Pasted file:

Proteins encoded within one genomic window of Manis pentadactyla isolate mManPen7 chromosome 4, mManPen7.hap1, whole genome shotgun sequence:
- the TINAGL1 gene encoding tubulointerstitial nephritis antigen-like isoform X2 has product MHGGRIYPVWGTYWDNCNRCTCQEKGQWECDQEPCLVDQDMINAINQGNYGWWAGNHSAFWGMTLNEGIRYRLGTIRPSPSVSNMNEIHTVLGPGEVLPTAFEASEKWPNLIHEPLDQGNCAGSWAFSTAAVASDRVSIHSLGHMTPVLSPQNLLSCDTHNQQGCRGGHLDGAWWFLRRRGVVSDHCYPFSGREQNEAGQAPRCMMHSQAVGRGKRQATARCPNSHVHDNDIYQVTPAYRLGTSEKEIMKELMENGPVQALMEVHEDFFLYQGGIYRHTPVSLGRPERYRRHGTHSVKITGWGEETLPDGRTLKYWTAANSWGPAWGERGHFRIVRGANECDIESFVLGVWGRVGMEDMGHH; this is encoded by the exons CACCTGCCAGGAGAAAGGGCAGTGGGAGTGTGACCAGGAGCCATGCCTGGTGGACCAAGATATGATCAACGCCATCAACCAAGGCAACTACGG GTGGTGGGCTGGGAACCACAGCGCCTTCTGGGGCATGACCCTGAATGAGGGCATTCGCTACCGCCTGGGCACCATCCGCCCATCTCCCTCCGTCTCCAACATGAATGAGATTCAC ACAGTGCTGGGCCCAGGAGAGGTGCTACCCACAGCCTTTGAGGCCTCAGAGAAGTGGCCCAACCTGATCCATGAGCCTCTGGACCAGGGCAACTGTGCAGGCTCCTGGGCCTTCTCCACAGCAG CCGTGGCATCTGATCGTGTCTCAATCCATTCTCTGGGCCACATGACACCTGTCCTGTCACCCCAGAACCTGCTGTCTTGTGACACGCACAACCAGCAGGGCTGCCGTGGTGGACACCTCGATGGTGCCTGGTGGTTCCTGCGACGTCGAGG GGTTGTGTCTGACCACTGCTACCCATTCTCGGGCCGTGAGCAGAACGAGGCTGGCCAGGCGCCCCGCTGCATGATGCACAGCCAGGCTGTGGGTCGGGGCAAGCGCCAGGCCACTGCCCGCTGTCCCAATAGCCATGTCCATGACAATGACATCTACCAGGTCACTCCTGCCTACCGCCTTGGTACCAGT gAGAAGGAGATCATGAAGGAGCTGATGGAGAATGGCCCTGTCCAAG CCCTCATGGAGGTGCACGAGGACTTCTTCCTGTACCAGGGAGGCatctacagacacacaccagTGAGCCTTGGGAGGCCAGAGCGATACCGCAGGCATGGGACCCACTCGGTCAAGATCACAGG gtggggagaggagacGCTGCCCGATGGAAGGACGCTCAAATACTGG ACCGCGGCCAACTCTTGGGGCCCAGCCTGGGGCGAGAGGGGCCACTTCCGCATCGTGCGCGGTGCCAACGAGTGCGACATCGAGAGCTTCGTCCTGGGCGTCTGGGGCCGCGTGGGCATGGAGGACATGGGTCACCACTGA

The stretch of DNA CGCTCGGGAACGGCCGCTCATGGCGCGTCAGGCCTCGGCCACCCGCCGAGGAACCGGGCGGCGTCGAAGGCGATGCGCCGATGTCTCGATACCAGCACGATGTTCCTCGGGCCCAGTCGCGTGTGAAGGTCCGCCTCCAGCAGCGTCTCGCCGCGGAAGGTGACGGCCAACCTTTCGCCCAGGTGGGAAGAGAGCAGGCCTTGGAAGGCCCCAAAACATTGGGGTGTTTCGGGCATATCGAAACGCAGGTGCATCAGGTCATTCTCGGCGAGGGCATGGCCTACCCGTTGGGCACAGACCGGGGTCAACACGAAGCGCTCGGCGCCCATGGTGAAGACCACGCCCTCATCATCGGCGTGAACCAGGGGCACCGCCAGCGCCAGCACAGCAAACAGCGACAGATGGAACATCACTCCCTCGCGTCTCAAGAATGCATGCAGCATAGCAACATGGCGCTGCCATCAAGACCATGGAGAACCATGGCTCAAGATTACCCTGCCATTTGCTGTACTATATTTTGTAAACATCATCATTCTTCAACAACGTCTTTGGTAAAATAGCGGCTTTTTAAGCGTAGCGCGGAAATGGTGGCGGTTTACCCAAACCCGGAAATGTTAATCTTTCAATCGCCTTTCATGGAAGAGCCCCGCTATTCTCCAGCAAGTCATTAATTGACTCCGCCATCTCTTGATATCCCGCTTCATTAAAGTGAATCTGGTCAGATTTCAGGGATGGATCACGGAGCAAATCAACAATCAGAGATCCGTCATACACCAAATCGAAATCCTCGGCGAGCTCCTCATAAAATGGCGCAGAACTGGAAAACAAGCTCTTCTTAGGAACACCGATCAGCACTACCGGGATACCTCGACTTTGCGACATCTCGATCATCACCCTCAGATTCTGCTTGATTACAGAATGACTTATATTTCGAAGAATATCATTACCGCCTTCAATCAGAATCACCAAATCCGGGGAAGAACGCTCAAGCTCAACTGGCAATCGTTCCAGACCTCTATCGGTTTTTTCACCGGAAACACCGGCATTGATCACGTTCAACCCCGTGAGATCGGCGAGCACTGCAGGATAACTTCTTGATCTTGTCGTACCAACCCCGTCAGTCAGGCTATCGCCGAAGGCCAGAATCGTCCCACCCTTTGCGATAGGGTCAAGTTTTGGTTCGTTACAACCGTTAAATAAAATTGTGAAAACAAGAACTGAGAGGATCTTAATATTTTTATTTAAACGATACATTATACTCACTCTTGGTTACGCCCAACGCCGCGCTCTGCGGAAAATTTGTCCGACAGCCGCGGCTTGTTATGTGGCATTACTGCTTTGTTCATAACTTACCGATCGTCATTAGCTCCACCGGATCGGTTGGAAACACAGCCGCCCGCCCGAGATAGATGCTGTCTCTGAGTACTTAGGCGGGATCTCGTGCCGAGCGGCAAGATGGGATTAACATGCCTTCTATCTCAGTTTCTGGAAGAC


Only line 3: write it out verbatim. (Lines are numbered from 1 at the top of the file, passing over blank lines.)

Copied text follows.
The stretch of DNA CGCTCGGGAACGGCCGCTCATGGCGCGTCAGGCCTCGGCCACCCGCCGAGGAACCGGGCGGCGTCGAAGGCGATGCGCCGATGTCTCGATACCAGCACGATGTTCCTCGGGCCCAGTCGCGTGTGAAGGTCCGCCTCCAGCAGCGTCTCGCCGCGGAAGGTGACGGCCAACCTTTCGCCCAGGTGGGAAGAGAGCAGGCCTTGGAAGGCCCCAAAACATTGGGGTGTTTCGGGCATATCGAAACGCAGGTGCATCAGGTCATTCTCGGCGAGGGCATGGCCTACCCGTTGGGCACAGACCGGGGTCAACACGAAGCGCTCGGCGCCCATGGTGAAGACCACGCCCTCATCATCGGCGTGAACCAGGGGCACCGCCAGCGCCAGCACAGCAAACAGCGACAGATGGAACATCACTCCCTCGCGTCTCAAGAATGCATGCAGCATAGCAACATGGCGCTGCCATCAAGACCATGGAGAACCATGGCTCAAGATTACCCTGCCATTTGCTGTACTATATTTTGTAAACATCATCATTCTTCAACAACGTCTTTGGTAAAATAGCGGCTTTTTAAGCGTAGCGCGGAAATGGTGGCGGTTTACCCAAACCCGGAAATGTTAATCTTTCAATCGCCTTTCATGGAAGAGCCCCGCTATTCTCCAGCAAGTCATTAATTGACTCCGCCATCTCTTGATATCCCGCTTCATTAAAGTGAATCTGGTCAGATTTCAGGGATGGATCACGGAGCAAATCAACAATCAGAGATCCGTCATACACCAAATCGAAATCCTCGGCGAGCTCCTCATAAAATGGCGCAGAACTGGAAAACAAGCTCTTCTTAGGAACACCGATCAGCACTACCGGGATACCTCGACTTTGCGACATCTCGATCATCACCCTCAGATTCTGCTTGATTACAGAATGACTTATATTTCGAAGAATATCATTACCGCCTTCAATCAGAATCACCAAATCCGGGGAAGAACGCTCAAGCTCAACTGGCAATCGTTCCAGACCTCTATCGGTTTTTTCACCGGAAACACCGGCATTGATCACGTTCAACCCCGTGAGATCGGCGAGCACTGCAGGATAACTTCTTGATCTTGTCGTACCAACCCCGTCAGTCAGGCTATCGCCGAAGGCCAGAATCGTCCCACCCTTTGCGATAGGGTCAAGTTTTGGTTCGTTACAACCGTTAAATAAAATTGTGAAAACAAGAACTGAGAGGATCTTAATATTTTTATTTAAACGATACATTATACTCACTCTTGGTTACGCCCAACGCCGCGCTCTGCGGAAAATTTGTCCGACAGCCGCGGCTTGTTATGTGGCATTACTGCTTTGTTCATAACTTACCGATCGTCATTAGCTCCACCGGATCGGTTGGAAACACAGCCGCCCGCCCGAGATAGATGCTGTCTCTGAGTACTTAGGCGGGATCTCGTGCCGAGCGGCAAGATGGGATTAACATGCCTTCTATCTCAGTTTCTGGAAGAC